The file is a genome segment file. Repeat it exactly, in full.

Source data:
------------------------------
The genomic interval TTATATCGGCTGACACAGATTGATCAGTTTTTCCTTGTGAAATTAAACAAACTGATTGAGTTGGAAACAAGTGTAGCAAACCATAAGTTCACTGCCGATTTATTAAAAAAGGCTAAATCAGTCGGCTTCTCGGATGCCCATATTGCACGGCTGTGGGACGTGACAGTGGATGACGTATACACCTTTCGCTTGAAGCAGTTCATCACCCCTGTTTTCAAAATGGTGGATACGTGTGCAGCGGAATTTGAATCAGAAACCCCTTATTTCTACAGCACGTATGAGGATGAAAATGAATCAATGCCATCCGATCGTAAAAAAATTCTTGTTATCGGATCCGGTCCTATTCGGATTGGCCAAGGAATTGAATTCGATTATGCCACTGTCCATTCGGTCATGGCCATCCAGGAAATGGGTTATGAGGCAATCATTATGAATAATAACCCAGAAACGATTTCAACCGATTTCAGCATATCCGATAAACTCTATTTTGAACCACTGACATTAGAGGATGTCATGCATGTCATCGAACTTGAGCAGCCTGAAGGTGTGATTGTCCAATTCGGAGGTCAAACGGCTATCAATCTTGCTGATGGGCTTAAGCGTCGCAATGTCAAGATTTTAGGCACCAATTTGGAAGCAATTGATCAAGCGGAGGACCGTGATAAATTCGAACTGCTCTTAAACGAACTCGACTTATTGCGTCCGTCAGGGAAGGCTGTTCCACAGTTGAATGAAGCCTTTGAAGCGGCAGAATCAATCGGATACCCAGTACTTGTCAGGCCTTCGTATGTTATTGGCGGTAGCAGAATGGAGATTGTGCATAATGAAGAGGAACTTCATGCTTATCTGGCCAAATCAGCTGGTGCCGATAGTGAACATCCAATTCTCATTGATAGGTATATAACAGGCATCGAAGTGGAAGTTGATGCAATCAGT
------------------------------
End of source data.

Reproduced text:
The genomic interval TTATATCGGCTGACACAGATTGATCAGTTTTTCCTTGTGAAATTAAACAAACTGATTGAGTTGGAAACAAGTGTAGCAAACCATAAGTTCACTGCCGATTTATTAAAAAAGGCTAAATCAGTCGGCTTCTCGGATGCCCATATTGCACGGCTGTGGGACGTGACAGTGGATGACGTATACACCTTTCGCTTGAAGCAGTTCATCACCCCTGTTTTCAAAATGGTGGATACGTGTGCAGCGGAATTTGAATCAGAAACCCCTTATTTCTACAGCACGTATGAGGATGAAAATGAATCAATGCCATCCGATCGTAAAAAAATTCTTGTTATCGGATCCGGTCCTATTCGGATTGGCCAAGGAATTGAATTCGATTATGCCACTGTCCATTCGGTCATGGCCATCCAGGAAATGGGTTATGAGGCAATCATTATGAATAATAACCCAGAAACGATTTCAACCGATTTCAGCATATCCGATAAACTCTATTTTGAACCACTGACATTAGAGGATGTCATGCATGTCATCGAACTTGAGCAGCCTGAAGGTGTGATTGTCCAATTCGGAGGTCAAACGGCTATCAATCTTGCTGATGGGCTTAAGCGTCGCAATGTCAAGATTTTAGGCACCAATTTGGAAGCAATTGATCAAGCGGAGGACCGTGATAAATTCGAACTGCTCTTAAACGAACTCGACTTATTGCGTCCGTCAGGGAAGGCTGTTCCACAGTTGAATGAAGCCTTTGAAGCGGCAGAATCAATCGGATACCCAGTACTTGTCAGGCCTTCGTATGTTATTGGCGGTAGCAGAATGGAGATTGTGCATAATGAAGAGGAACTTCATGCTTATCTGGCCAAATCAGCTGGTGCCGATAGTGAACATCCAATTCTCATTGATAGGTATATAACAGGCATCGAAGTGGAAGTTGATGCAATCAGT